Asunto(s)
Trastornos por Estrés Postraumático , Trastornos Relacionados con Sustancias , Veteranos , Humanos , Trastornos por Estrés Postraumático/terapia , Trastornos por Estrés Postraumático/psicología , Trastornos Relacionados con Sustancias/terapia , Trastornos Relacionados con Sustancias/psicología , Veteranos/psicología , Veteranos/estadística & datos numéricos , United States Department of Veterans Affairs/estadística & datos numéricos , Psicoterapia/métodos , Estados Unidos , Participación del Paciente/métodos , Participación del Paciente/estadística & datos numéricos , Participación del Paciente/psicología , Proyectos de Investigación
12.
Drug Alcohol Depend ; 260: 111326, 2024 Jul 01.
Artículo en Inglés | MEDLINE | ID: mdl-38733734

RESUMEN

BACKGROUND: The purpose of this study includes: 1) identifying classes of substance-related needs among Black women, and 2) examining the effect of substance-related need classes and culturally-relevant factors on Black women's use of substance use disorder (SUD) treatment and mutual support groups. METHODS: As part of a longitudinal cohort study, Black women were recruited in prison nearing release, on probation, and in the community without involvement in the criminal legal system (CLS, n=565) and followed-up at 18-months. We conducted a baseline latent class analysis of substance-related needs among Black women. Logistic regression models adjusted for culturally-relevant factors to predict the use of treatment and frequency of mutual support group participation over 18-months among Black women who use drugs. RESULTS: Four classes by level of needs were found: low, daily marijuana use, high mental health, and high comorbidity. During the 18-month follow-up, women characterized by the high comorbidity need class and with higher scores of religious well-being were more likely to frequently participate in mutual support groups. Non-CLS-involved women were less likely to engage with both treatment and mutual support groups than women from the prison sample at 18-months. CONCLUSIONS: This study highlights four distinct classes of substance-related needs among Black women, highlighting the complex patterns of behavior and within-racial group differences among Black women. Black women with high comorbidity needs were more likely to participate in mutual support groups, but the latent classes did not predict SUD treatment indicating other non-medical and social contextual need factors may be at play.


Asunto(s)
Negro o Afroamericano , Grupos de Autoayuda , Trastornos Relacionados con Sustancias , Humanos , Femenino , Trastornos Relacionados con Sustancias/terapia , Trastornos Relacionados con Sustancias/psicología , Adulto , Negro o Afroamericano/psicología , Estudios Longitudinales , Persona de Mediana Edad , Análisis de Clases Latentes , Estudios de Cohortes , Prisioneros/psicología , Adulto Joven , Criminales/psicología , Derecho Penal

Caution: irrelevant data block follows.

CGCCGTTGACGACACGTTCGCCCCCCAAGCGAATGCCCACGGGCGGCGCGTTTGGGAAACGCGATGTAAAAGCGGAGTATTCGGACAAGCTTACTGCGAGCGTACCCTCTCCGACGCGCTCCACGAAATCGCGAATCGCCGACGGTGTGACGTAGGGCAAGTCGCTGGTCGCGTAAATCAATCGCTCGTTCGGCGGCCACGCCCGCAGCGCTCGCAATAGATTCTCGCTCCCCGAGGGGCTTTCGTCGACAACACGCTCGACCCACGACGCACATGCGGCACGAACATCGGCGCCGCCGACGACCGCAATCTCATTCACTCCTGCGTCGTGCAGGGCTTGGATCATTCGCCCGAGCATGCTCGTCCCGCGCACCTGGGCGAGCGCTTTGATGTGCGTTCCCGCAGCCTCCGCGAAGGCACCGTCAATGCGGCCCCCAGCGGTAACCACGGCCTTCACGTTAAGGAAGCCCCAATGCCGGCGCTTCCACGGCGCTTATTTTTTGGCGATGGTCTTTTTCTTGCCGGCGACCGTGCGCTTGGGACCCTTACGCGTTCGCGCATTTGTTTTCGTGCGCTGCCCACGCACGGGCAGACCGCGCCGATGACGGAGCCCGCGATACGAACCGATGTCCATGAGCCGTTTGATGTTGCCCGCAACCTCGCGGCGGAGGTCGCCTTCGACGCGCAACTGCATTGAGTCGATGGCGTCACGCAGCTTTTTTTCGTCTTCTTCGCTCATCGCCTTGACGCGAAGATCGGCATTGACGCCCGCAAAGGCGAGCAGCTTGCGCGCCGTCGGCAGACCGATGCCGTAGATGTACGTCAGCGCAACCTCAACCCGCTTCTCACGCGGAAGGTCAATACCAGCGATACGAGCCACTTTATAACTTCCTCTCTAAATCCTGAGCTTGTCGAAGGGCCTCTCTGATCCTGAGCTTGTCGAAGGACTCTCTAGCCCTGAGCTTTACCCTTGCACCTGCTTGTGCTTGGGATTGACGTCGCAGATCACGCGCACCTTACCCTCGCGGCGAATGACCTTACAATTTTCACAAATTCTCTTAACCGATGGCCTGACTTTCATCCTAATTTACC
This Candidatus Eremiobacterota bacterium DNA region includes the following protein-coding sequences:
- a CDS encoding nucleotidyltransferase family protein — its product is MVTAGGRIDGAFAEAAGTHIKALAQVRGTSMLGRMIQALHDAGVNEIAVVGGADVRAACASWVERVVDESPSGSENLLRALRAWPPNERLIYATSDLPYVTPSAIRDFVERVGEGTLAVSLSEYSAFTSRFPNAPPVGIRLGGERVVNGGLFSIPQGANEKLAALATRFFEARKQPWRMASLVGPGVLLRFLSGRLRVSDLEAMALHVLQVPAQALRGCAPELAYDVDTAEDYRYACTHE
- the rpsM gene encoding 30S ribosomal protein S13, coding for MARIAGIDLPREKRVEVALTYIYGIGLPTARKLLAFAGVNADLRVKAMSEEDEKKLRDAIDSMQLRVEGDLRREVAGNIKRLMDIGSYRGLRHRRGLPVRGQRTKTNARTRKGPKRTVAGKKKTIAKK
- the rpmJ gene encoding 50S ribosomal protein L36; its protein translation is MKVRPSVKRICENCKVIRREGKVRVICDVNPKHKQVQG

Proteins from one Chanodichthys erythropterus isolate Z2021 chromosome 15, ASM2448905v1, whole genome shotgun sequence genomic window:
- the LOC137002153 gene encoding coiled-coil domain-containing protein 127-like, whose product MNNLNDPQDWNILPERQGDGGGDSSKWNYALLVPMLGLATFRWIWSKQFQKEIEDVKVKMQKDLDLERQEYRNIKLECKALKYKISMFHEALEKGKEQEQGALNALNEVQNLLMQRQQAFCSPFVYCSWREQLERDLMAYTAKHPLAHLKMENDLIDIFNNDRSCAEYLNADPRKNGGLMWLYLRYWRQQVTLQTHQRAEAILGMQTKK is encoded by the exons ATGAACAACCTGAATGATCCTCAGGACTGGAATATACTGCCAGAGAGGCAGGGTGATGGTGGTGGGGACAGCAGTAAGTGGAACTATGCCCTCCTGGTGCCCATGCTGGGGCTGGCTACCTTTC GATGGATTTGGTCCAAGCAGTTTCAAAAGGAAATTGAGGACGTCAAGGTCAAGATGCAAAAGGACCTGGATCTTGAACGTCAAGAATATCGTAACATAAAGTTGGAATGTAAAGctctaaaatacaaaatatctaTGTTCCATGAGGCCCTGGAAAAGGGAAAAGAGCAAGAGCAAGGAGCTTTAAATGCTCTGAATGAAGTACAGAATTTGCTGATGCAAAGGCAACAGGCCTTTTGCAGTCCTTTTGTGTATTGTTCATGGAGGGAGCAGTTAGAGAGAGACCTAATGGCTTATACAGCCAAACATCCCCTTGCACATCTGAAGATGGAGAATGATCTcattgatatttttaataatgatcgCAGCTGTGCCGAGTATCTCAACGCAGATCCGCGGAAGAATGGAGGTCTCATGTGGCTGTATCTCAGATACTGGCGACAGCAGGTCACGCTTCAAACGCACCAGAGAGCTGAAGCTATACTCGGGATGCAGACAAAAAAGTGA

13.
J Subst Use Addict Treat ; 163: 209400, 2024 Aug.
Artículo en Inglés | MEDLINE | ID: mdl-38735480

RESUMEN

INTRODUCTION: Contingency management (CM) is one of the most effective interventions for substance use disorders (SUDs), including stimulant use disorder. In the United States, the Veterans Health Administration (VHA) led the largest-scale rollout of CM in the US to date, but little is known about characteristics of patients treated and CM clinical practices. METHODS: In this retrospective cohort study, we used VHA electronic health records data to descriptively examine CM treatment course (e.g., number of visits, time between visits, duration of treatment episode) and characteristics of patients receiving CM for SUDs from 2018 to 2022. RESULTS: From January 2018 to September 2022, 2844 patients received CM at 90 VA Health Systems (including 98 VA Medical Center, 7 community-based outpatient clinics, and 15 other sites). The median number of CM visits was 8 (mean = 10.17, SD = 8.12) visits over the course of 1.5 months (median = 45 days, mean = 57.46 days, SD = 62.65). The target substance was stimulants in 86.42 % of visits. Average age of patients was 52.29 years (SD = 12.10), with 55.06 % of patients experiencing homelessness or housing instability, and 97.50 % of patients diagnosed with more than one SUD. Compared to the year prior to the COVID-19 pandemic (03/2019-02/2020; mean = 957.33, SD = 157.71 visits/month), CM visits declined by 83.20 % in the year following the pandemic (03/2020-02/2021; mean = 160.83, SD = 164.14), and have yet to return to pre-pandemic levels. CONCLUSIONS: The CM rollout has been markedly successful in the VHA, with adoption across multiple VHA sites within a complex patient population, indicating the potential for effective, more widespread CM implementation. At the same time, there was a considerable reduction in CM care during the COVID-19 pandemic and CM has not yet returned to pre-pandemic levels. Moreover, only a small minority of VA patients with stimulant use disorder have received CM. Given increasing rates of overdose, including stimulant-involved overdose, it is important to increase CM provision in VHA and non-VHA settings.